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The Wide Whirl of Wine

Sean Smuda

Dear Dara;

Saw Wine & Dine--nice. Next time I get two weeks off I'll read it again. But if you're so smart, riddle me this, Kiddo: Why can you never find the same wine from a wine list in the goddamn liquor store?

--Sick of It All in St. Paul

 

Sickie, my duck, it's just madness, isn't it? Imagine if Burger King had one set of sodas, and the 7-11 a different one, and McDonald's yet a third. Blood would run in the streets, I tell you! Or corn syrup would. Something.

Something sticky and marvelous with corn chips from the heater box by the gas station restrooms! And you wouldn't like that, would you? Because in America, we've pretty much codified the whole buying and selling of objects into predictable ways. If you want to buy a soda, a pillowcase, or a cat, you can go someplace where the sodas, pillowcases, or cats will be either in the variety of bad, good, better, or best, and the variables will tend to restrict themselves to under a thousand. You might, say, get a young cat, a yellow cat, a one-legged cat, or a cat that lays down with parakeets. But in no instances will you get a cat whose qualities are hidden behind strong glass and labeled in pidgin hybrid shorthand composed of language and habit from two dozen nations.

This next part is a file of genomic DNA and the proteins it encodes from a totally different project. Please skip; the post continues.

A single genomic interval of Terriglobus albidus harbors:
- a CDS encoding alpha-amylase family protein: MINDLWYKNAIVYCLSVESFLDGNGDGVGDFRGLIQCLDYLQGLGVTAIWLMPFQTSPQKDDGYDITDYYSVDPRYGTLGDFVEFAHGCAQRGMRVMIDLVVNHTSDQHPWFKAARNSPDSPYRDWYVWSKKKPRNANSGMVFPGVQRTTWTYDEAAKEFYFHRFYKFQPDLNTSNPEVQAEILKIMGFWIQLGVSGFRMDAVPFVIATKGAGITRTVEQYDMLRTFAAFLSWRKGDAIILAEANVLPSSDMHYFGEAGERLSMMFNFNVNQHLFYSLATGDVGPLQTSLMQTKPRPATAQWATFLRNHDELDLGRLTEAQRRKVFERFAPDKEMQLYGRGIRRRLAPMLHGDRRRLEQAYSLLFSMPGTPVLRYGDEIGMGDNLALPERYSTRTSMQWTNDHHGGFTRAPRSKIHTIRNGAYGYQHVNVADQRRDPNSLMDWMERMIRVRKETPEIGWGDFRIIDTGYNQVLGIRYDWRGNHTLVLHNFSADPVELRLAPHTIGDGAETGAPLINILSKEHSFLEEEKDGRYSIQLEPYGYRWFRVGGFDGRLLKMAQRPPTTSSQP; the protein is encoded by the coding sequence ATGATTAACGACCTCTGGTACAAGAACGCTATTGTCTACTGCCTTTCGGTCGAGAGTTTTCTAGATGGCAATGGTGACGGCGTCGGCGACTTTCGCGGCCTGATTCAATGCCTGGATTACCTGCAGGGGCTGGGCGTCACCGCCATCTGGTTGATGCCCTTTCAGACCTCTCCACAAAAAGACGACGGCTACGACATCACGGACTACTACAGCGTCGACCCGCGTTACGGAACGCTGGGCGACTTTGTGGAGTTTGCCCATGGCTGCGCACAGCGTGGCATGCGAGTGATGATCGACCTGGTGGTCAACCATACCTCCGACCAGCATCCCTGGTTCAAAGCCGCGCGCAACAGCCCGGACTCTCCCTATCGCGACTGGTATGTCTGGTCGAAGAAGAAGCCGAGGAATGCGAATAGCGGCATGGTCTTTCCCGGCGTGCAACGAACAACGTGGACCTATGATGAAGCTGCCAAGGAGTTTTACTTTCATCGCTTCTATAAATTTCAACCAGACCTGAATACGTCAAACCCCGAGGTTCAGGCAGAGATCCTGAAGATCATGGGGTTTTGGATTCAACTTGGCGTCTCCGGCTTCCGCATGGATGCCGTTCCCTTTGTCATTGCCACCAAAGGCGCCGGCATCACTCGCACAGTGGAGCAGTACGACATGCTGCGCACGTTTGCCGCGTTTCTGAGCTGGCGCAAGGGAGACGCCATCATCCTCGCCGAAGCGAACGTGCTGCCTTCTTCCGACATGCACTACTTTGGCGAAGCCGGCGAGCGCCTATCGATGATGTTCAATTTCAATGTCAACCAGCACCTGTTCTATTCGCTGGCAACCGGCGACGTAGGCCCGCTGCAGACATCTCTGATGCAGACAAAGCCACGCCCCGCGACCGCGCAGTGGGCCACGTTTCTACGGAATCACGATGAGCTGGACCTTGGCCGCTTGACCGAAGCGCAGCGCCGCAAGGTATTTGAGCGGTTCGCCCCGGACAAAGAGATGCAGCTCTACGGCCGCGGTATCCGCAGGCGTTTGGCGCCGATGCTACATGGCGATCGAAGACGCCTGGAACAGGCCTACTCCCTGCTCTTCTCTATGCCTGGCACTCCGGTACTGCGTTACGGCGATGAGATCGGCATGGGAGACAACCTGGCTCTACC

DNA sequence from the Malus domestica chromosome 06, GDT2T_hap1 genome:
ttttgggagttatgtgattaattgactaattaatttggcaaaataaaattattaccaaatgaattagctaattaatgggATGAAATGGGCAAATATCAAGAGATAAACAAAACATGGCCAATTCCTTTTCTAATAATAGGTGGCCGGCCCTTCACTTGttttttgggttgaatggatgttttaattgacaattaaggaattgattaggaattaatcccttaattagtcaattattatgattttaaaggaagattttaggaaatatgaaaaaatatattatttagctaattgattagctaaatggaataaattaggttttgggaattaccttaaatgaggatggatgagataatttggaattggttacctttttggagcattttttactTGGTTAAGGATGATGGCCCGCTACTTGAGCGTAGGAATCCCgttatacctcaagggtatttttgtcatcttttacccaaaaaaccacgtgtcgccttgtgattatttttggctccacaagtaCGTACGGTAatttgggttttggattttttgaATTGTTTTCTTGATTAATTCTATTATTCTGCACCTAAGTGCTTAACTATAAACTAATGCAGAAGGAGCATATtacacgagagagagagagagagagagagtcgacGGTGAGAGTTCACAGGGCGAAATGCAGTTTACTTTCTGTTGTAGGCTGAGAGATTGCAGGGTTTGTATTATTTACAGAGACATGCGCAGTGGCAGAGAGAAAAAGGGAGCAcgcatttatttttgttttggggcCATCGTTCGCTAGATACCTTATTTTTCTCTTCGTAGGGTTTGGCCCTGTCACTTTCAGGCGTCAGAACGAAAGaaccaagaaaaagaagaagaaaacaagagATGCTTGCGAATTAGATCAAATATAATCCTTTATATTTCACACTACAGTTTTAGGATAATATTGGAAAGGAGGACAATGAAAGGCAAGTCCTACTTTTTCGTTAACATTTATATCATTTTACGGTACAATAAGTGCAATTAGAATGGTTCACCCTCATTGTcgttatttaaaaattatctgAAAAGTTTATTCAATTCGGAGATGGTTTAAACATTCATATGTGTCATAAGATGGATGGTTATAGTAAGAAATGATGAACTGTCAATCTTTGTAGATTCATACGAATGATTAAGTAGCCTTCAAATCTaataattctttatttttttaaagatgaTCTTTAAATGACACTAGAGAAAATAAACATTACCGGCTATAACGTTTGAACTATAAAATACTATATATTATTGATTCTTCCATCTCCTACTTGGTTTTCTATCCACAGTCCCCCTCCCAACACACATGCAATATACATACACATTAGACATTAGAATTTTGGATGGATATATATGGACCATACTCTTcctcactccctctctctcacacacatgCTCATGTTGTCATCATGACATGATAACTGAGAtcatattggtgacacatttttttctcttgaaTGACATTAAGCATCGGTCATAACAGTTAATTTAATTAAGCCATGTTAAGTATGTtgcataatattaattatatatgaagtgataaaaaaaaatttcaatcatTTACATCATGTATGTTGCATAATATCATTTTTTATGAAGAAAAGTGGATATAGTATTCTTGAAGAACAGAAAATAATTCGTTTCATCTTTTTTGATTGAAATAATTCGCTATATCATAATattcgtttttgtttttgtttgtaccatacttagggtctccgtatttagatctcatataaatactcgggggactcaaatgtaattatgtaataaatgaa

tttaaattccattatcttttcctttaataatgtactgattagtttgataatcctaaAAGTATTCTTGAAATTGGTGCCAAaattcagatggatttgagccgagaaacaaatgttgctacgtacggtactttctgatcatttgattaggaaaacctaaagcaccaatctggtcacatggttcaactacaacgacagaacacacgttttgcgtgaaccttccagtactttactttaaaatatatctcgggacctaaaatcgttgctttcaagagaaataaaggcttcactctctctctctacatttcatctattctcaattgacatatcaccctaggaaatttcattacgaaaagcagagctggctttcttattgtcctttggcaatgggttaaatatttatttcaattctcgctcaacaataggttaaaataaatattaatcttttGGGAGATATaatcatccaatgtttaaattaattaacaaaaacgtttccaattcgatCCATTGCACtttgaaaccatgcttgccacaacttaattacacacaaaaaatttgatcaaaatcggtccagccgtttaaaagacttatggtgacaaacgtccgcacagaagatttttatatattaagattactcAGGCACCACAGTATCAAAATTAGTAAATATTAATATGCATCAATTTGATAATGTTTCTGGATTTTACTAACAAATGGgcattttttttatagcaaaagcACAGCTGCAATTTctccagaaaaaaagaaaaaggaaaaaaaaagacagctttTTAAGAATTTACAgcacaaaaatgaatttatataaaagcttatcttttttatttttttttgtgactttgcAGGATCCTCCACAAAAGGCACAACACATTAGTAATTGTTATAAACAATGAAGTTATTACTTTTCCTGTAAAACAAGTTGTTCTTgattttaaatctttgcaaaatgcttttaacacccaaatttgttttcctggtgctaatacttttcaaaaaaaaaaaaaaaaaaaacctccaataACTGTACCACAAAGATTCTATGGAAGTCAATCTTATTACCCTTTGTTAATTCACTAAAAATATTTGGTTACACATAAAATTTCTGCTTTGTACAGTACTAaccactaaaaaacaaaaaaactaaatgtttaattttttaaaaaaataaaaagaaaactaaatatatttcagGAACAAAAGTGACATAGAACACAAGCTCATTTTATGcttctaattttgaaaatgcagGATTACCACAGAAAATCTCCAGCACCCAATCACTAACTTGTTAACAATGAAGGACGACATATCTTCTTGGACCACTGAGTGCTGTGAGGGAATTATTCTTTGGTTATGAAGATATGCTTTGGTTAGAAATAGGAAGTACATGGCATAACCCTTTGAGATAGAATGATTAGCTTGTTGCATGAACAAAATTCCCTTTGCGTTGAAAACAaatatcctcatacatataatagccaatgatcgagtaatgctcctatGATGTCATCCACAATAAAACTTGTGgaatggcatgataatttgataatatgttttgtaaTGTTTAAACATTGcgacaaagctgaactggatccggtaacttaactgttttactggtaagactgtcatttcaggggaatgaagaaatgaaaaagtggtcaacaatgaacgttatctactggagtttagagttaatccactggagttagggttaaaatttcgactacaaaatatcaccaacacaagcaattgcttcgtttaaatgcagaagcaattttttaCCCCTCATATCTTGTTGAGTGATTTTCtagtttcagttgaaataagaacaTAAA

Usually, usually you will know even from the outside of the store, or the outset of the situation whether you are getting involved with a good pillowcase, or cat. For instance, bad cats are gotten from men in black satin capes in graveyards, and they will transform during a full moon into something that must invade Iraq. Good cats are gotten from dotty heiresses in limousines who entrust their estates to you so that you might best instruct the butler on what size crystal compote best fits an unmolded can of mackerel.

But I digress.

As I see it, Sickie, there are about five basic reasons that the wines that you fall in love with on wine lists mostly aren't at the store.